So I got a copy of the report from my MRI/MRA saturday. I see the Neurologist Wednesday. They noted "Cerebellar tonsils are situated approximately 5mm below the level of the foramen magnum" the MRI from April that caused the neurologist to order this one from Saturday showed 4mm below. Anyway my concern is that at the end of the report it said "Stable low lying cerebellar tonsils/tonsillar ectopia, without evidence for a Chiari one malformation"...I thought 5mm was? I am having many if not close to all of the symptoms? What do I say to my neurologist Wednesday?
My husband told me I was borrowing trouble by getting the radiologist report prior to going to the neurologist but I feel like had I not got my hands on these I would have fallen through the cracks AGAIN. I've been fighting this battle for over 4 1/2years. I had given up hope and then this Dr. brought it to my attention when he saw the 4mm notes on the MRI of my neck, which was done to see if pinched nerve was causing the numbness in my arms. I mean from what I see 5mm can cause problems for some and then others have no symptoms with 10mm....I would love to hear from anyone with 5mm that was given the diagnosis of Chiari 1
Hi...low lying tonsils can result from an outside force, such as a fall, it can be acquired...whereas chiari is the malformation of the skull...not the size of the herniation even tho many drs will classify a herniation of 5mm of larger chiari...u will have chiari symptoms, but, it does not mean the herniation is a result of the cerebellum being too small.
Have u had a fall or been in a MVA in the last few yrs?
Once u get to a true chiari specialist u will get more details and info.....Please keep us posted.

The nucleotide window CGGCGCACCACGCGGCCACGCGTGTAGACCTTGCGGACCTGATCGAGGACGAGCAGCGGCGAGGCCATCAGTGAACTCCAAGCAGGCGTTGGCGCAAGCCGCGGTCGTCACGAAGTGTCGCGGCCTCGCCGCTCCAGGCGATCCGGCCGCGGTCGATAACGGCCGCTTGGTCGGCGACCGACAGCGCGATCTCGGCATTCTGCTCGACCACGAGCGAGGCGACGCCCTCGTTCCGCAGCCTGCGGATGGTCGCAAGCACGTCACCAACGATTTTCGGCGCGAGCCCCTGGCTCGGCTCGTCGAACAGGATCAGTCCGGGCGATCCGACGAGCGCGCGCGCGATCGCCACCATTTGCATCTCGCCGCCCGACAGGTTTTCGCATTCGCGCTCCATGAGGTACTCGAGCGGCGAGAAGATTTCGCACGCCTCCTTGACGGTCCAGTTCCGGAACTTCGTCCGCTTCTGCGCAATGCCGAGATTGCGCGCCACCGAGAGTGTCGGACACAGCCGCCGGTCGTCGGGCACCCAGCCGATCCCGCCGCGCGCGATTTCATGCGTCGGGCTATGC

Most doctors will not diagnose Chiari without at least a 7mm herniation. However, it's not the amount of herniation, but the blockage of the CSF (cerebrospinal fluid) that causes the symptoms. If the CSF is being blocked, you're going to have increased intercranial pressure resulting in the classic Chiari symptoms.
As far as getting 4mm on one reading and 5mm on the next, there's usually a +/- 2mm margin of error given due to slight differences in measurement.
I would recommend that you look at the website for the Chiari Institute in New York. They have research there about "Chiari 0". It's relatively new research, but they are finding people that are symptomatic without the same extent of cerebellar herniation that they usually diagnose Chiari Malformation with. In the case of Chiari 0, the cerebellar tonsils are typically low-lying, but still cause blockage of the CSF. Print the research information and take it along with you. I've had more than a few doctors and radiologists I have presented this to that told me they had never heard of this and learned alot. If the doctor isn't willing to read it and learn, it's not worth you being their patient either.
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